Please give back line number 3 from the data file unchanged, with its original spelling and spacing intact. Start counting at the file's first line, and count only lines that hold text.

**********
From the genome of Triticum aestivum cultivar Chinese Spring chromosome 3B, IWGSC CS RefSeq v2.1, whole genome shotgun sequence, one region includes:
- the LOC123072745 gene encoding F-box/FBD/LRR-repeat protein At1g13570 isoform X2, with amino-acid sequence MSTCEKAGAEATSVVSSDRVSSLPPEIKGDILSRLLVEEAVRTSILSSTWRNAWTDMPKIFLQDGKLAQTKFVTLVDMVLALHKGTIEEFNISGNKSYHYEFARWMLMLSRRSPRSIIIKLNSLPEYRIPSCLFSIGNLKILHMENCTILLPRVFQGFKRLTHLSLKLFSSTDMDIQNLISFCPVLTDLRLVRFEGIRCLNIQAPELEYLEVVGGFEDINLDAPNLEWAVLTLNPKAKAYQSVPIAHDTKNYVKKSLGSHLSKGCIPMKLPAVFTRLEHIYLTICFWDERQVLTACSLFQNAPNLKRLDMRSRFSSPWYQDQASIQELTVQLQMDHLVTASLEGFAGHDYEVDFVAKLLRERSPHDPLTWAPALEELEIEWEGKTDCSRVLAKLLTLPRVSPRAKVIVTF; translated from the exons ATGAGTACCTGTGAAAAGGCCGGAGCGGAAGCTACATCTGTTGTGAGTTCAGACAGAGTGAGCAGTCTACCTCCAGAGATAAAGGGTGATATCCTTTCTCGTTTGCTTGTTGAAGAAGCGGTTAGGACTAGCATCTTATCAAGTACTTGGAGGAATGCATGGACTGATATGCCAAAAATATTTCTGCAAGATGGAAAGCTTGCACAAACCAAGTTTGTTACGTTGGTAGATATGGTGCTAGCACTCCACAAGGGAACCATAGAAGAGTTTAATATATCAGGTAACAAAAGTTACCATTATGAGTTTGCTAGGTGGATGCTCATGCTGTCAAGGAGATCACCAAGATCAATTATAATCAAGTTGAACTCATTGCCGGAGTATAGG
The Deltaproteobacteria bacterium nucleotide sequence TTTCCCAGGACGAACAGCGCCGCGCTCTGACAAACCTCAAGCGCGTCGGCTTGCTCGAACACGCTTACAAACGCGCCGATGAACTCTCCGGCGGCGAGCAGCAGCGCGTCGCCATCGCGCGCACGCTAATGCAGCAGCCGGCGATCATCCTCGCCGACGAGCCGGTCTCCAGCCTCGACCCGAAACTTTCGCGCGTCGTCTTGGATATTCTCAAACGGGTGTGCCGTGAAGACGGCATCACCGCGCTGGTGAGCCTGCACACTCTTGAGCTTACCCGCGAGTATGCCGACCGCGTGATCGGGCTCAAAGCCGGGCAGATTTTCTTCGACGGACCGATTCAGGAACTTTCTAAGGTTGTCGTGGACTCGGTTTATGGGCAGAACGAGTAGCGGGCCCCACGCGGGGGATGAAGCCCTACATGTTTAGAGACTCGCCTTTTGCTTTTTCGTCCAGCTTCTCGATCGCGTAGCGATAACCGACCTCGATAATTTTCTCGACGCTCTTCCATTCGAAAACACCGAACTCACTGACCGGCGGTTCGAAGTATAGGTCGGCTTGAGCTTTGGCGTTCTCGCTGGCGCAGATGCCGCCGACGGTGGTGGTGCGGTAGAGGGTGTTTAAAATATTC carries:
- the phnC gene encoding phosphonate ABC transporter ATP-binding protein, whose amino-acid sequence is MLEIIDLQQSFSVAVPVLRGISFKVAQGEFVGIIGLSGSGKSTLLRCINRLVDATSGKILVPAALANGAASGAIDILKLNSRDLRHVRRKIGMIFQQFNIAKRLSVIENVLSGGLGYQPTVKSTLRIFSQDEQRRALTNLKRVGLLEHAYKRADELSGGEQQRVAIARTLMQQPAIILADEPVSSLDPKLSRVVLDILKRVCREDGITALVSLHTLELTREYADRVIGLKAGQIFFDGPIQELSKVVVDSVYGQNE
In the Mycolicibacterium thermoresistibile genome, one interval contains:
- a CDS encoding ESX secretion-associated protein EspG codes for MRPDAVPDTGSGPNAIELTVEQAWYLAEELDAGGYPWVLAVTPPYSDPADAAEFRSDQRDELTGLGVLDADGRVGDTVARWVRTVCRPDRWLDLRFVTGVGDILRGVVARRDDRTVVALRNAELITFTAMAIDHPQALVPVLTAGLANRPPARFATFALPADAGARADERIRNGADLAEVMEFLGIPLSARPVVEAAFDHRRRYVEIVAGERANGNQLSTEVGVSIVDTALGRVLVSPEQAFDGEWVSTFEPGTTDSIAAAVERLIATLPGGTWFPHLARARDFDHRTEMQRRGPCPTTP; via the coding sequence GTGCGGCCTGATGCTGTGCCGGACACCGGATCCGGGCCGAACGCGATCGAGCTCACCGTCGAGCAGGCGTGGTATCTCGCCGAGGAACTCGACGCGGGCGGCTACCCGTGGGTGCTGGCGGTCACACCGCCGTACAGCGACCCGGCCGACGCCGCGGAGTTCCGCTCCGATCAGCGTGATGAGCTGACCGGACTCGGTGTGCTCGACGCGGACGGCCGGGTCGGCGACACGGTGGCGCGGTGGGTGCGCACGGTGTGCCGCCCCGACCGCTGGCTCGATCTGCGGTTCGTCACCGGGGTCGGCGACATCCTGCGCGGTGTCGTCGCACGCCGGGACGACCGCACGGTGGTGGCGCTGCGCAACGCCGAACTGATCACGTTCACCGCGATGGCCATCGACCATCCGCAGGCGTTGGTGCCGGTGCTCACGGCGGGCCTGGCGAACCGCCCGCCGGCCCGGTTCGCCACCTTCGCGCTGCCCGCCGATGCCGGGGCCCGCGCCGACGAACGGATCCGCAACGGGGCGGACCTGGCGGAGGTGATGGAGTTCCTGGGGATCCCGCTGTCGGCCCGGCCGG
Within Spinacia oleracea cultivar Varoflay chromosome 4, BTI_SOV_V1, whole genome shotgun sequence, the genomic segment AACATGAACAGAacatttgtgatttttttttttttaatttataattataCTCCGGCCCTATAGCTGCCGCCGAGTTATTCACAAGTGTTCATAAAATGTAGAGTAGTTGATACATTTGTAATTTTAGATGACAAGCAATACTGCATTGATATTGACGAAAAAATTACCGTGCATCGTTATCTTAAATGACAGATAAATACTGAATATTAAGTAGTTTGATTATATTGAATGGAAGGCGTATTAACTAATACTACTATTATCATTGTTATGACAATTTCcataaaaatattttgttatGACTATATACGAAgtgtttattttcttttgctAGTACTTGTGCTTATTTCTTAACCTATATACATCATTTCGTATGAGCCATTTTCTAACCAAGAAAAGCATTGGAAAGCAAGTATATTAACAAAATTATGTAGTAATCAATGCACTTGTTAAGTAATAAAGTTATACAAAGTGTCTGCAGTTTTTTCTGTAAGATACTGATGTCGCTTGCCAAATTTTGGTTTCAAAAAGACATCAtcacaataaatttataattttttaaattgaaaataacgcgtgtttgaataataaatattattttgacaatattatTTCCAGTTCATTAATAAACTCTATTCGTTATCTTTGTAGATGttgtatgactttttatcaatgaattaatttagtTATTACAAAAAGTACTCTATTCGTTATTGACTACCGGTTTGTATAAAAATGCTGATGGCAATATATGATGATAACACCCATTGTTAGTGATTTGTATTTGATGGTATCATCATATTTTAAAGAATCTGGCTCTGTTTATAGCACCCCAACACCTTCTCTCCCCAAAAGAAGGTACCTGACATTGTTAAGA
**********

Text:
The Deltaproteobacteria bacterium nucleotide sequence TTTCCCAGGACGAACAGCGCCGCGCTCTGACAAACCTCAAGCGCGTCGGCTTGCTCGAACACGCTTACAAACGCGCCGATGAACTCTCCGGCGGCGAGCAGCAGCGCGTCGCCATCGCGCGCACGCTAATGCAGCAGCCGGCGATCATCCTCGCCGACGAGCCGGTCTCCAGCCTCGACCCGAAACTTTCGCGCGTCGTCTTGGATATTCTCAAACGGGTGTGCCGTGAAGACGGCATCACCGCGCTGGTGAGCCTGCACACTCTTGAGCTTACCCGCGAGTATGCCGACCGCGTGATCGGGCTCAAAGCCGGGCAGATTTTCTTCGACGGACCGATTCAGGAACTTTCTAAGGTTGTCGTGGACTCGGTTTATGGGCAGAACGAGTAGCGGGCCCCACGCGGGGGATGAAGCCCTACATGTTTAGAGACTCGCCTTTTGCTTTTTCGTCCAGCTTCTCGATCGCGTAGCGATAACCGACCTCGATAATTTTCTCGACGCTCTTCCATTCGAAAACACCGAACTCACTGACCGGCGGTTCGAAGTATAGGTCGGCTTGAGCTTTGGCGTTCTCGCTGGCGCAGATGCCGCCGACGGTGGTGGTGCGGTAGAGGGTGTTTAAAATATTC carries: